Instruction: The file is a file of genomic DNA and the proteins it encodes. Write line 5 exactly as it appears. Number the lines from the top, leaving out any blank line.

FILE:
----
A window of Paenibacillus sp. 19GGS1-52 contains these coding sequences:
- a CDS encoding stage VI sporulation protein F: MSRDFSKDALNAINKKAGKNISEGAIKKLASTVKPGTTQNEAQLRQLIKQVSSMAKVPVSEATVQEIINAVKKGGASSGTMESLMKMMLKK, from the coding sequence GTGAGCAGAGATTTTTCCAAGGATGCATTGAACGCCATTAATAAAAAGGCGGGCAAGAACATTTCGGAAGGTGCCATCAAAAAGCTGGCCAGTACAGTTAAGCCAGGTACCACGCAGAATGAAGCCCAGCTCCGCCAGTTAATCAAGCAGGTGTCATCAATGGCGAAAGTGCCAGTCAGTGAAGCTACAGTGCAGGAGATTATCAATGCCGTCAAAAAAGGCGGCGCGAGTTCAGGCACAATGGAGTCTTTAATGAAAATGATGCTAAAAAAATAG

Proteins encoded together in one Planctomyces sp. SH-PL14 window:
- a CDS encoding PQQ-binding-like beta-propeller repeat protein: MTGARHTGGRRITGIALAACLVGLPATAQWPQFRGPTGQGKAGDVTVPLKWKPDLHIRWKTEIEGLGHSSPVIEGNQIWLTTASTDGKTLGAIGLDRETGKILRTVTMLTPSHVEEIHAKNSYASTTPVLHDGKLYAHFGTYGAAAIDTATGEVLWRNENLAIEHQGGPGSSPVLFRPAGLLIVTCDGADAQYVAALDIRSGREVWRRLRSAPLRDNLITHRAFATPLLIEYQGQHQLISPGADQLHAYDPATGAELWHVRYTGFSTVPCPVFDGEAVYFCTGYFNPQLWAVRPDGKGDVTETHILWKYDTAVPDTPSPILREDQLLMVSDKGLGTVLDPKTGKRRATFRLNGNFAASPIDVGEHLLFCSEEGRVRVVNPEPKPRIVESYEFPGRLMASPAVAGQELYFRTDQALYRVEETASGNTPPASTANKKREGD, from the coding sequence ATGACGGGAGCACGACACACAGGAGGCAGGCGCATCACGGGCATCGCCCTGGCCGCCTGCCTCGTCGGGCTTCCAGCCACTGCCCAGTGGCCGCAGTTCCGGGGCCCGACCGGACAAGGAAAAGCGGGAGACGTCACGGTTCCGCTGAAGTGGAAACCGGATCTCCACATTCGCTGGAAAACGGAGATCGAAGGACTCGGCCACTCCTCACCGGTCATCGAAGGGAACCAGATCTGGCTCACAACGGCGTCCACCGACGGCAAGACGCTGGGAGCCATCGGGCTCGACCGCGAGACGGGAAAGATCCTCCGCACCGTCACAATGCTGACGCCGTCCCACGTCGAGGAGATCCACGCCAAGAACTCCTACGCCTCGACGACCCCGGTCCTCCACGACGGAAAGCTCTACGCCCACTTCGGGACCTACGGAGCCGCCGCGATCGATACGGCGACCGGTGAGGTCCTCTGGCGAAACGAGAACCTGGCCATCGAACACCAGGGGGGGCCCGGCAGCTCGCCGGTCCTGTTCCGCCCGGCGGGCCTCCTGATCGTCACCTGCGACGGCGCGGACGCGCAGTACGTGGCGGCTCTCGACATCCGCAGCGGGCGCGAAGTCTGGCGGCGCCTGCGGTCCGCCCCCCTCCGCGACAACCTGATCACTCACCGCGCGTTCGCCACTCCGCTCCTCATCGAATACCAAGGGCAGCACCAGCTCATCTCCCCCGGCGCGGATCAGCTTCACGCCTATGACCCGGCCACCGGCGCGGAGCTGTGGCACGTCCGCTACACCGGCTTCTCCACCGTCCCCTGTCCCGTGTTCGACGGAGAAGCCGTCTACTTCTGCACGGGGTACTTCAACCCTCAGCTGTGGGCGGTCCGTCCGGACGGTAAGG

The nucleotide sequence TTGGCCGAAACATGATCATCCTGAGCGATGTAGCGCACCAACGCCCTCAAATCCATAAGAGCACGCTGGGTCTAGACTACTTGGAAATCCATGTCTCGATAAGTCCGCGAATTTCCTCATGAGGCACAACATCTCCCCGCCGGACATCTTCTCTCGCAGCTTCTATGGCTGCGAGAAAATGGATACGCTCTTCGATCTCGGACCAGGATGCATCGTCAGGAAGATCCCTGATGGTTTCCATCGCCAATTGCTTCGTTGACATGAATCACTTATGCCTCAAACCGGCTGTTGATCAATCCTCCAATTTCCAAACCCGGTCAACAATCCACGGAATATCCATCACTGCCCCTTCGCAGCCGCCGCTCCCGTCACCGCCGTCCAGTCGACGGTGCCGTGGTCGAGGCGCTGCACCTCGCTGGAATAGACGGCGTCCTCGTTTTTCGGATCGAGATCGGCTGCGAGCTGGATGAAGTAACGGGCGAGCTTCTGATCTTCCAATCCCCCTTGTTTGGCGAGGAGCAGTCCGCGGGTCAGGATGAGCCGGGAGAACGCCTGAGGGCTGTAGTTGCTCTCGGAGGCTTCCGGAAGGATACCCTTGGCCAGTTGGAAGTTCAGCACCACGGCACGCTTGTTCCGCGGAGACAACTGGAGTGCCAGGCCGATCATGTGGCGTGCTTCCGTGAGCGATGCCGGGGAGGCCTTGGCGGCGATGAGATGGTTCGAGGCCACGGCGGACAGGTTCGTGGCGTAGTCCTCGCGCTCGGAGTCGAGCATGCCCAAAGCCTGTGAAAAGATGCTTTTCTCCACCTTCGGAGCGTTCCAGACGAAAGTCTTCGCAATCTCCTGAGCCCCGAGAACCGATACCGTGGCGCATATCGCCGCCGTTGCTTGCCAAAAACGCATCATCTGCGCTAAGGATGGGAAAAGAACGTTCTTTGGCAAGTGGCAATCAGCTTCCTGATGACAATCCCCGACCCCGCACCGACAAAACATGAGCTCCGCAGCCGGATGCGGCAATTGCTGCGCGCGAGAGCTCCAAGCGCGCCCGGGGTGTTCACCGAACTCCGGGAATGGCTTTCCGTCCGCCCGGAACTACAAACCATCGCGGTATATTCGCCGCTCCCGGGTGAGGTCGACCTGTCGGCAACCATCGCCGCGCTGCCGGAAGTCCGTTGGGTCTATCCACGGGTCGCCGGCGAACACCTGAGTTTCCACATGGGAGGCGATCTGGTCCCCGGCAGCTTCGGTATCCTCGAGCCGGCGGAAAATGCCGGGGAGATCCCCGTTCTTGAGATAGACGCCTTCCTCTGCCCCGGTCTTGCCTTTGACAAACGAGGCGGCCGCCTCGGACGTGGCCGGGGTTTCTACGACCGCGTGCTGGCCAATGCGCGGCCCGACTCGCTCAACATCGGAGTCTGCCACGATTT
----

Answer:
The nucleotide sequence TTGGCCGAAACATGATCATCCTGAGCGATGTAGCGCACCAACGCCCTCAAATCCATAAGAGCACGCTGGGTCTAGACTACTTGGAAATCCATGTCTCGATAAGTCCGCGAATTTCCTCATGAGGCACAACATCTCCCCGCCGGACATCTTCTCTCGCAGCTTCTATGGCTGCGAGAAAATGGATACGCTCTTCGATCTCGGACCAGGATGCATCGTCAGGAAGATCCCTGATGGTTTCCATCGCCAATTGCTTCGTTGACATGAATCACTTATGCCTCAAACCGGCTGTTGATCAATCCTCCAATTTCCAAACCCGGTCAACAATCCACGGAATATCCATCACTGCCCCTTCGCAGCCGCCGCTCCCGTCACCGCCGTCCAGTCGACGGTGCCGTGGTCGAGGCGCTGCACCTCGCTGGAATAGACGGCGTCCTCGTTTTTCGGATCGAGATCGGCTGCGAGCTGGATGAAGTAACGGGCGAGCTTCTGATCTTCCAATCCCCCTTGTTTGGCGAGGAGCAGTCCGCGGGTCAGGATGAGCCGGGAGAACGCCTGAGGGCTGTAGTTGCTCTCGGAGGCTTCCGGAAGGATACCCTTGGCCAGTTGGAAGTTCAGCACCACGGCACGCTTGTTCCGCGGAGACAACTGGAGTGCCAGGCCGATCATGTGGCGTGCTTCCGTGAGCGATGCCGGGGAGGCCTTGGCGGCGATGAGATGGTTCGAGGCCACGGCGGACAGGTTCGTGGCGTAGTCCTCGCGCTCGGAGTCGAGCATGCCCAAAGCCTGTGAAAAGATGCTTTTCTCCACCTTCGGAGCGTTCCAGACGAAAGTCTTCGCAATCTCCTGAGCCCCGAGAACCGATACCGTGGCGCATATCGCCGCCGTTGCTTGCCAAAAACGCATCATCTGCGCTAAGGATGGGAAAAGAACGTTCTTTGGCAAGTGGCAATCAGCTTCCTGATGACAATCCCCGACCCCGCACCGACAAAACATGAGCTCCGCAGCCGGATGCGGCAATTGCTGCGCGCGAGAGCTCCAAGCGCGCCCGGGGTGTTCACCGAACTCCGGGAATGGCTTTCCGTCCGCCCGGAACTACAAACCATCGCGGTATATTCGCCGCTCCCGGGTGAGGTCGACCTGTCGGCAACCATCGCCGCGCTGCCGGAAGTCCGTTGGGTCTATCCACGGGTCGCCGGCGAACACCTGAGTTTCCACATGGGAGGCGATCTGGTCCCCGGCAGCTTCGGTATCCTCGAGCCGGCGGAAAATGCCGGGGAGATCCCCGTTCTTGAGATAGACGCCTTCCTCTGCCCCGGTCTTGCCTTTGACAAACGAGGCGGCCGCCTCGGACGTGGCCGGGGTTTCTACGACCGCGTGCTGGCCAATGCGCGGCCCGACTCGCTCAACATCGGAGTCTGCCACGATTT